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Internetworking with TCP/IP Vol. III Client-Server Programming and Applications-Windows Sockets Version, 1/e

Douglas E. Comer, Purdue University
David L. Stevens, Purdue University

Published April, 1997 by Prentice Hall Engineering/Science/Mathematics

Copyright 1997, 512 pp.
Cloth
ISBN 0-13-848714-6


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Summary

This volume answers the question "How does application software use TCP/IP to communicate over a network?"—focusing on the client-server paradigm, and examining algorithms for both the client and server components of a distributed program.

Features

Are you looking for a text that explains application software using TCP/IP to communicate over a network?
The Windows Sockets API discussed in the text can be used on both the Windows 95 and Windows NT systems which support the Win32 programming interface.
Emphasizes practical design principles and techniques that are important to programmers, describing how each fits into the space of possible implementations.
Implementing standard Internet application protocols, the examples selected show how a specific single design operates in practice.

  • While few example programs are exciting, each one details one important concept without being too complex to understand.
Later chapters discuss the remote procedure call concept and describe how it can be used to construct distributed programs.
Much of the text concentrates on concurrent processing.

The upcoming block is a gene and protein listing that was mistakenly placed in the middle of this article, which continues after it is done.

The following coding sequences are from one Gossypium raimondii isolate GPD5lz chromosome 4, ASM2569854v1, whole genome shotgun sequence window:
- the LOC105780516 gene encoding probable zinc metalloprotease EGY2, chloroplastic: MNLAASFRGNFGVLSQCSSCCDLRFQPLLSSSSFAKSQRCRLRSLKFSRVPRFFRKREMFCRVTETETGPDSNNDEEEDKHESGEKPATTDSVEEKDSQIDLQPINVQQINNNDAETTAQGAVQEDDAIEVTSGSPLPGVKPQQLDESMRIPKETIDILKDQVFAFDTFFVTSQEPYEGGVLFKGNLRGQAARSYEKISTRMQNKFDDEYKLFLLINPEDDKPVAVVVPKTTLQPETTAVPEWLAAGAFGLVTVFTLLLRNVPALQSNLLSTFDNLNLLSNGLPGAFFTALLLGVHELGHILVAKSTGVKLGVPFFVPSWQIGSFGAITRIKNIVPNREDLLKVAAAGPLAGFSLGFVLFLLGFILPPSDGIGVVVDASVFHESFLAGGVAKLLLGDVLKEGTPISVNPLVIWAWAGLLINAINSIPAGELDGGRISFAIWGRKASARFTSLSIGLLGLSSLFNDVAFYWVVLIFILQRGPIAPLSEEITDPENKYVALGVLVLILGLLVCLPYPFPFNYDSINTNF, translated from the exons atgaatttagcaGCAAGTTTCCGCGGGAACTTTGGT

• Many of the concepts apply to all concurrent programs, not only network applications.
Thorough server technology coverage shows how to build advanced servers.
Standard Internet application protocols are used to illustrate algorithms and implementation techniques.
Illustrates powerful techniques such as application-level gateways and tunneling.
Coverage of important concepts such as Slirp, an application gateway program that provides Internet access across a dialup connection.
Describes abstractions available in Windows 95 and Windows NT used in clients and servers, including Win32 threads.


Table of Contents
    1. Introduction and Overview.
    2. The Client Server Model and Software Design.
    3. Concurrent Processing In Client-Server Software.
    4. Program Interface to Protocols.
    5. The Socket API.
    6. Algorithms and Issues in Client Software Design.
    7. Example Client Software.
    8. Algorithms and Issues in Server Software Design.
    9. Iterative, Connectionless Servers (UDP).
    10. Iterative, Connection-Oriented Servers (TCP).
    11. Concurrent, Connection-Oriented Servers (TCP).
    12. Singly-Threaded, Concurrent Servers (TCP).
    13. Multiprotocol Servers (TCP, UDP).
    14. Multiservice Servers (TCP, UDP).
    15. Uniform, Efficient Management of Server Concurrency.
    16. Concurrency in Clients.
    17. Tunneling at the Transport and Application Levels.
    18. Application Level Gateways.
    19. External Data Representation (XDR).
    20. Remote Procedure Call Concept (RPC).
    21. Disturbed Program Generation (Rpcgen Concept).
    22. Distributed Program Generation (Rpcgen Example).
    23. Network File System Concepts (NFS).
    24. Network File System Protocol (NFS, Mount).
    25. A TELNET Client (Program Structure).
    26. A TELNET Client (Implementation Details).
    27. Porting Servers From UNIX to Windows.
    28. Deadlock and Starvation in Client-Server Systems.
    Appendix 1. Functions and Library Routines Used With Sockets.
    Appendix 2. Manipulation of Windows Socket Descriptors.
    Bibliography.
    Index.


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